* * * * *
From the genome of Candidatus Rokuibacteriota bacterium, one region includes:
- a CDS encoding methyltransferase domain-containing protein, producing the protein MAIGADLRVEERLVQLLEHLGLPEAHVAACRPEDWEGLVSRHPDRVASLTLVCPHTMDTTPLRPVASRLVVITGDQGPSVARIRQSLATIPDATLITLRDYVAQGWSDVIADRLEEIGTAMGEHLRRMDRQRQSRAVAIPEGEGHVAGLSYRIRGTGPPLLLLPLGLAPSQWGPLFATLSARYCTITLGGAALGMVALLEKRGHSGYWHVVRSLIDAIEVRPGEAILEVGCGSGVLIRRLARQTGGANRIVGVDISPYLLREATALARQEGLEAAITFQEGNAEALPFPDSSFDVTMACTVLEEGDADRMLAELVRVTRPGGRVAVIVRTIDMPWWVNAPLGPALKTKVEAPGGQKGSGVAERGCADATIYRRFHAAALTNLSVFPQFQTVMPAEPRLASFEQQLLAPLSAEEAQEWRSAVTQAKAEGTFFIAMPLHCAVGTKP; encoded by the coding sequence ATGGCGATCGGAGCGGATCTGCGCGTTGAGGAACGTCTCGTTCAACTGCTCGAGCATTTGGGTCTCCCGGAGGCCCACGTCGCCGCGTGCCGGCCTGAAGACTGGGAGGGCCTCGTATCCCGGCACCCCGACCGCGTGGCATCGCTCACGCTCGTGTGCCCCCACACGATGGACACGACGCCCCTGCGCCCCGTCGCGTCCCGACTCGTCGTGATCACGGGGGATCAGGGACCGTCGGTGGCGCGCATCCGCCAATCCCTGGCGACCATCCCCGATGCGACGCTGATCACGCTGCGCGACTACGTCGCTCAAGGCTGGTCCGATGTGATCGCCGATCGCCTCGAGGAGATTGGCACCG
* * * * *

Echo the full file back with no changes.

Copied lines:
From the genome of Candidatus Rokuibacteriota bacterium, one region includes:
- a CDS encoding methyltransferase domain-containing protein, producing the protein MAIGADLRVEERLVQLLEHLGLPEAHVAACRPEDWEGLVSRHPDRVASLTLVCPHTMDTTPLRPVASRLVVITGDQGPSVARIRQSLATIPDATLITLRDYVAQGWSDVIADRLEEIGTAMGEHLRRMDRQRQSRAVAIPEGEGHVAGLSYRIRGTGPPLLLLPLGLAPSQWGPLFATLSARYCTITLGGAALGMVALLEKRGHSGYWHVVRSLIDAIEVRPGEAILEVGCGSGVLIRRLARQTGGANRIVGVDISPYLLREATALARQEGLEAAITFQEGNAEALPFPDSSFDVTMACTVLEEGDADRMLAELVRVTRPGGRVAVIVRTIDMPWWVNAPLGPALKTKVEAPGGQKGSGVAERGCADATIYRRFHAAALTNLSVFPQFQTVMPAEPRLASFEQQLLAPLSAEEAQEWRSAVTQAKAEGTFFIAMPLHCAVGTKP; encoded by the coding sequence ATGGCGATCGGAGCGGATCTGCGCGTTGAGGAACGTCTCGTTCAACTGCTCGAGCATTTGGGTCTCCCGGAGGCCCACGTCGCCGCGTGCCGGCCTGAAGACTGGGAGGGCCTCGTATCCCGGCACCCCGACCGCGTGGCATCGCTCACGCTCGTGTGCCCCCACACGATGGACACGACGCCCCTGCGCCCCGTCGCGTCCCGACTCGTCGTGATCACGGGGGATCAGGGACCGTCGGTGGCGCGCATCCGCCAATCCCTGGCGACCATCCCCGATGCGACGCTGATCACGCTGCGCGACTACGTCGCTCAAGGCTGGTCCGATGTGATCGCCGATCGCCTCGAGGAGATTGGCACCG